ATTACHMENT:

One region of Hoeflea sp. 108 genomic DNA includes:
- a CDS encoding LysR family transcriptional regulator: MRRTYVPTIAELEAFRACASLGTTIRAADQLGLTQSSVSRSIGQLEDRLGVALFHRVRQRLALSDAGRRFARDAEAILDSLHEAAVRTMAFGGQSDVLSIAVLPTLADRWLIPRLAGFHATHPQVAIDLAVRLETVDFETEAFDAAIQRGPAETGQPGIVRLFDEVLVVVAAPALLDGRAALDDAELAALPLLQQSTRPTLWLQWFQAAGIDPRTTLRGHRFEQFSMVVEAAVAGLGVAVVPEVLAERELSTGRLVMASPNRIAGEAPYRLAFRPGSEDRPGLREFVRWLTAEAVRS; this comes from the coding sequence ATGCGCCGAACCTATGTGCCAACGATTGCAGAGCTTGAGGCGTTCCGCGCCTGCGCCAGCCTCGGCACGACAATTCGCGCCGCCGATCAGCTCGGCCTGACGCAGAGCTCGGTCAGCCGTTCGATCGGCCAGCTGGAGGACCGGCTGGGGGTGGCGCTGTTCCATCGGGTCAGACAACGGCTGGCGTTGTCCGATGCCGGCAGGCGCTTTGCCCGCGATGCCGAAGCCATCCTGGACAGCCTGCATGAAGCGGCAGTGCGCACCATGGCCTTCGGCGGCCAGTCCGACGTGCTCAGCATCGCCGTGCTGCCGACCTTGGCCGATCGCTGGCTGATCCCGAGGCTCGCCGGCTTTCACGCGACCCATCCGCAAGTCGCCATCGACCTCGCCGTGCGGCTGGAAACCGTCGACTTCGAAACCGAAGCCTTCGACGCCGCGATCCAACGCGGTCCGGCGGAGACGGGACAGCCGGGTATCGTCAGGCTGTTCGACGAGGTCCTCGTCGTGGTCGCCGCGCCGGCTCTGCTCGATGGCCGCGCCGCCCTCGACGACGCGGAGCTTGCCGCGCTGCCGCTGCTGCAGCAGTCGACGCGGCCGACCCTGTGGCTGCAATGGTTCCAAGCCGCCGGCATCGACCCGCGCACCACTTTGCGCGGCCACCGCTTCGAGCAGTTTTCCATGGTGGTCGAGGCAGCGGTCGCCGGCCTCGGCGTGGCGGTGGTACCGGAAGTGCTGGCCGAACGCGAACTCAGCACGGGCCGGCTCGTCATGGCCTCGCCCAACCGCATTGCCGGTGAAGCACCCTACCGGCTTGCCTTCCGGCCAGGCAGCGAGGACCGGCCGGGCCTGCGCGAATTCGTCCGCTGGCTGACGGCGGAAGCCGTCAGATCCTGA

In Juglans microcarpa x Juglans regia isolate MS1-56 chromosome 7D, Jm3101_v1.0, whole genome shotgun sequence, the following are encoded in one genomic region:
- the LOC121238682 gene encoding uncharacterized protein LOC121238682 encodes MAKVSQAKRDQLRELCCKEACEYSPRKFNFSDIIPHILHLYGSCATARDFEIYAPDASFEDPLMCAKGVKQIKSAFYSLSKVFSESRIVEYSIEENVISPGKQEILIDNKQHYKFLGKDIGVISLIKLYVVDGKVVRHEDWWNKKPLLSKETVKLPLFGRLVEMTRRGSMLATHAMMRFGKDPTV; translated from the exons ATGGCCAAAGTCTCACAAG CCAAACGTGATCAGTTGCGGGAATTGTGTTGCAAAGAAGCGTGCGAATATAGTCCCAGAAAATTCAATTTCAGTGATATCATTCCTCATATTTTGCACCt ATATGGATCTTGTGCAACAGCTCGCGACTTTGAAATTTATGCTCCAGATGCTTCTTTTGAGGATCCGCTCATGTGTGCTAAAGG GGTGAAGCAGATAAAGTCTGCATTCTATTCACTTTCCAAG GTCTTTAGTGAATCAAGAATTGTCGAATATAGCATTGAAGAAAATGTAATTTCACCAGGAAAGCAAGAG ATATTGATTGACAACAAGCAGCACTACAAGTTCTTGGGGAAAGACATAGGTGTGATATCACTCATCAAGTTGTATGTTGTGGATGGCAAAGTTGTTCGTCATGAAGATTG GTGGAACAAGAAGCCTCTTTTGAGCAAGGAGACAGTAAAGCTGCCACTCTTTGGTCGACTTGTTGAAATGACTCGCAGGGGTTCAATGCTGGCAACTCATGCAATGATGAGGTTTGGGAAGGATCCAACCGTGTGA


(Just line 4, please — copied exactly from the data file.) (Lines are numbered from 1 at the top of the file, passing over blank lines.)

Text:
- the LOC121238682 gene encoding uncharacterized protein LOC121238682 encodes MAKVSQAKRDQLRELCCKEACEYSPRKFNFSDIIPHILHLYGSCATARDFEIYAPDASFEDPLMCAKGVKQIKSAFYSLSKVFSESRIVEYSIEENVISPGKQEILIDNKQHYKFLGKDIGVISLIKLYVVDGKVVRHEDWWNKKPLLSKETVKLPLFGRLVEMTRRGSMLATHAMMRFGKDPTV; translated from the exons ATGGCCAAAGTCTCACAAG CCAAACGTGATCAGTTGCGGGAATTGTGTTGCAAAGAAGCGTGCGAATATAGTCCCAGAAAATTCAATTTCAGTGATATCATTCCTCATATTTTGCACCt ATATGGATCTTGTGCAACAGCTCGCGACTTTGAAATTTATGCTCCAGATGCTTCTTTTGAGGATCCGCTCATGTGTGCTAAAGG GGTGAAGCAGATAAAGTCTGCATTCTATTCACTTTCCAAG GTCTTTAGTGAATCAAGAATTGTCGAATATAGCATTGAAGAAAATGTAATTTCACCAGGAAAGCAAGAG ATATTGATTGACAACAAGCAGCACTACAAGTTCTTGGGGAAAGACATAGGTGTGATATCACTCATCAAGTTGTATGTTGTGGATGGCAAAGTTGTTCGTCATGAAGATTG GTGGAACAAGAAGCCTCTTTTGAGCAAGGAGACAGTAAAGCTGCCACTCTTTGGTCGACTTGTTGAAATGACTCGCAGGGGTTCAATGCTGGCAACTCATGCAATGATGAGGTTTGGGAAGGATCCAACCGTGTGA